A particular problem for use of stainless steels and alloys in such applications is that the fine grain size (<20-50 μm diameter) required to make thin section articles, completely changes the relative behavior of many alloys and/or the beneficial/detrimental effects of various alloying elements compared to heavier sections (ie. rolled plate or wrought tubing) with much coarser grain size. Fine grain size dramatically reduces creep resistance and rupture life, and below some critical grain size (1-5 μm diameter, depending on the specific alloy) the alloy is generally superplastic and not creep resistant at all. Two examples are 347 and 347HFG (high-carbon, fine-grained) and 347 and 310 austenitic stainless steels. As thicker plate or tubing, 347 HFG has twice the strength of 347, but as foils (nominal 3-10 mil thickness) with similar processing, 347 has better creep-rupture resistance than 347 HFG. Similarly, 310NbN stainless steel is much stronger than 347 steel as plate or tubing and has higher allowable stresses in the ASME construction codes, but as similarly processed foils, the 347 has significantly better creep-rupture resistance.

Therefore, fine-grained, thin-section manufacturing can dramatically reverse the relative strengths of various alloys and alter the expected microstructure properties thereof.

OBJECTS OF THE INVENTION

Accordingly, objects of the present invention include the provision of new thin-section stainless steels compositions having engineered microstructures that exhibit improved heat and corrosion resistance in thin-section applications such as thin plate, sheet, foil, etc. Further and other objects of the present invention will become apparent from the description contained herein.

SUMMARY OF THE INVENTION

In accordance with one aspect of the present invention, the foregoing and other objects are achieved by a wrought stainless steel alloy composition that includes 12% to 25% Cr, 8% to 25% Ni, 0.05% to 1% Nb, 0.05% to 10% Mn, 0.02% to 0.15% C, 0.02% to 0.5% N, with the balance iron, the composition having the capability of developing an engineered microstructure at a temperature above 550 C. The engineered microstructure includes an austenite matrix having therein a dispersion of intragranular NbC precipitates in a concentration in the range of 1010 to 1017 precipitates per cm3.

In accordance with another aspect of the present invention, a wrought stainless steel alloy composition includes 15% to 20% Cr, 8% to 13% Ni, 0.05% to 1% Nb, 1% to 5% Mn, 0.02% to 0.1% C, 0.02% to 0.3% N, with the balance iron. The composition has the capability of developing an engineered microstructure subsequent to fabrication into an article. The engineered microstructure includes an austenite matrix having therein a dispersion of intragranular NbC precipitates in a concentration in the range of 1010 to 1017 precipitates per cm3.

In accordance with a further aspect of the present invention, a wrought stainless steel alloy composition includes 15% to 20% Cr, 8% to 13% Ni, 0.05% to 1% Nb, 1% to 5% Mn, 0.02% to 0.1% C, 0.02% to 0.3% N, up to 4% Cu with the balance iron. The composition has the capability of developing an engineered microstructure subsequent to fabrication into an article. The engineered microstructure includes an austenite matrix having therein a dispersion of intragranular NbC precipitates in a concentration in the range of 1010 to 1017 precipitates per cm3, and intragranular copper-rich clusters and/or intragranular copper-rich precipitates.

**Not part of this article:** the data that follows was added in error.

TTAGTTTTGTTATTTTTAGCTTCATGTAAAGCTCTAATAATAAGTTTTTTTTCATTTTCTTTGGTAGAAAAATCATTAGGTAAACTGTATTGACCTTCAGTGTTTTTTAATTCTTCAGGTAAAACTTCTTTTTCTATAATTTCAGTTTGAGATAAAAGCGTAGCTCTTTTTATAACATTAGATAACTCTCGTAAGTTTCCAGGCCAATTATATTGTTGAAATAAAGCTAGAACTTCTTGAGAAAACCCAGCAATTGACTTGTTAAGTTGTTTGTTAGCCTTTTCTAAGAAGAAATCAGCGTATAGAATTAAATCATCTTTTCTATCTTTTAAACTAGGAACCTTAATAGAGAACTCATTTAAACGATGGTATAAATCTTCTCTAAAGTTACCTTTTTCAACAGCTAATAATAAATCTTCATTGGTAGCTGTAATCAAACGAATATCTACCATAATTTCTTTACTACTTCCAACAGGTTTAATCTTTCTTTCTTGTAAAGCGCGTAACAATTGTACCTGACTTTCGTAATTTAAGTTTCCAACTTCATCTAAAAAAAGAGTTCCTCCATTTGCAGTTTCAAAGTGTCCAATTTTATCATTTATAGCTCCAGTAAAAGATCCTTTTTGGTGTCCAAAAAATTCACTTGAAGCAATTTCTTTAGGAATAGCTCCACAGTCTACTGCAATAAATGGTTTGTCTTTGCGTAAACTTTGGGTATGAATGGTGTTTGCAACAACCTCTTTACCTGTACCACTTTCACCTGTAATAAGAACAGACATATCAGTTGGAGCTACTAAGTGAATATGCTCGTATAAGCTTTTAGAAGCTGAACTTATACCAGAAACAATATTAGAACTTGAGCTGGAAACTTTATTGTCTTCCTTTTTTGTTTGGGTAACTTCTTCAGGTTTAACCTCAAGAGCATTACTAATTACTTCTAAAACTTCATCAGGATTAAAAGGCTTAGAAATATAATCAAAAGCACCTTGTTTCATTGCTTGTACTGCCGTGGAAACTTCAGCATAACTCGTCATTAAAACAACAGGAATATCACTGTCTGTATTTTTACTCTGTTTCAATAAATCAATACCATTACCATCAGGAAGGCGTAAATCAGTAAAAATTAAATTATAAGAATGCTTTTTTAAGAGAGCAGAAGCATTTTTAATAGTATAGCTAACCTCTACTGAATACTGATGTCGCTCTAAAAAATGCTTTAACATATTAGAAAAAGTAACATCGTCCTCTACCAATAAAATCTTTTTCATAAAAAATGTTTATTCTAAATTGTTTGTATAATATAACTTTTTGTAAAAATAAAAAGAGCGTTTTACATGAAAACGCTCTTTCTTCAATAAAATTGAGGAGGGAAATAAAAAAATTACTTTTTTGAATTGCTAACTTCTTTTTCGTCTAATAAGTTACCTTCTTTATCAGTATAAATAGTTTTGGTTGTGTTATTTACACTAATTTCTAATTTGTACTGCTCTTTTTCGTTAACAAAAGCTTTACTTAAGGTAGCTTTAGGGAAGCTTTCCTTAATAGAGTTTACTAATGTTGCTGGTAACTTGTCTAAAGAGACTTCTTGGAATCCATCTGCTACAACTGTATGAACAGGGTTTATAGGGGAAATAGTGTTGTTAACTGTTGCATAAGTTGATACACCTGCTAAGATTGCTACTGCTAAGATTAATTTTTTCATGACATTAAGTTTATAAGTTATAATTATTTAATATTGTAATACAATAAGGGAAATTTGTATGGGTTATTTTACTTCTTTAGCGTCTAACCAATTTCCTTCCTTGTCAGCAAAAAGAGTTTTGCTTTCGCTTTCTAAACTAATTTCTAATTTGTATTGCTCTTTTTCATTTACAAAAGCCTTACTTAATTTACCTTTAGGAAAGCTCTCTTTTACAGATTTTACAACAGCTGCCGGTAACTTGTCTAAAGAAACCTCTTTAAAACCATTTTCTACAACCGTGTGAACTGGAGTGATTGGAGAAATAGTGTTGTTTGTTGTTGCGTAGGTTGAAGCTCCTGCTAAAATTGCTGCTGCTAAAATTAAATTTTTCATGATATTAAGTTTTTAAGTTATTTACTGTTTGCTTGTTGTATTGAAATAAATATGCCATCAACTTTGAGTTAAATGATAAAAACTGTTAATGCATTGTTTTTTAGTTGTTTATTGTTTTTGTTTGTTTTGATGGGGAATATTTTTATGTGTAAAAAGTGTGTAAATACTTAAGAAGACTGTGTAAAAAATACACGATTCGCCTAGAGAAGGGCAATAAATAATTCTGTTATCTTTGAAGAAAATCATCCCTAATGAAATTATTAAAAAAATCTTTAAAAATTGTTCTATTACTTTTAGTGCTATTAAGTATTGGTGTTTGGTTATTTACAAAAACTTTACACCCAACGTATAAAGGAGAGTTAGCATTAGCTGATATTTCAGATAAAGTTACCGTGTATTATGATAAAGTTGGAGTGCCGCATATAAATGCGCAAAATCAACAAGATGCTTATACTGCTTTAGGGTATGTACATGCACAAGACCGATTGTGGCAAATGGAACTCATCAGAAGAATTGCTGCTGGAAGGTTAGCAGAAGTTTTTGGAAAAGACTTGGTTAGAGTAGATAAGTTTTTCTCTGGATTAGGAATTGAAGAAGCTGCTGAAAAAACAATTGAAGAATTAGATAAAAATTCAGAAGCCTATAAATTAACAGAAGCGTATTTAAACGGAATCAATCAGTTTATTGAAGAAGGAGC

In accordance with a still further aspect of the present invention, a wrought stainless steel alloy composition includes 19% to 25% Cr, 19% to 25% Ni, 0.05% to 0.7% Nb, 0.5% to 5% Mn, 0.02% to 0.1% C, no more than 0.05% N, up to 5% Al, with the balance iron. The composition has the capability of developing an engineered microstructure subsequent to fabrication into an article. The engineered microstructure includes an austenite matrix having therein a dispersion of intragranular NbC precipitates in a concentration in the range of 1010 to 1017 precipitates per cm3, and alumina scale.

All of the above-described compositions are preferably resistant to the formation of embrittling intermetallic phases, chromium carbides, and chromium nitrides.

BRIEF DESCRIPTION OF THE DRAWINGS

FIG. 1 is a plot of creep-strain versus time for modified laboratory heats of stainless steels in accordance with the present invention compared with conventional stainless steels.

FIG. 2 is another plot of creep-strain versus time for a modified laboratory heat of a stainless steel in accordance with the present invention compared with conventional stainless steels.

FIG. 3 is a plot of oxidation testing of foil coupons of modified laboratory heats of stainless steels in accordance with the present invention compared with conventional stainless steels.

FIG. 4 a is a photomicrograph showing the microstructure of a creep test specimen of 347 austenitic stainless steel.

FIG. 4 b is a photomicrograph showing the engineered microstructure of a creep test specimen of ORNL Mod 4 austenitic stainless steel in accordance with the present invention.

FIG. 5 a is a photomicrograph showing the microstructure of a corrosion test specimen of 347 austenitic stainless steel.

FIG. 5 b is a photomicrograph showing the engineered microstructure of a corrosion test specimen of ORNL Mod 4 austenitic stainless steel in accordance with the present invention.

For a better understanding of the present invention, together with other and further objects, advantages and capabilities thereof, reference is made to the following disclosure and appended claims in connection with the above-described drawings.

DETAILED DESCRIPTION OF THE INVENTION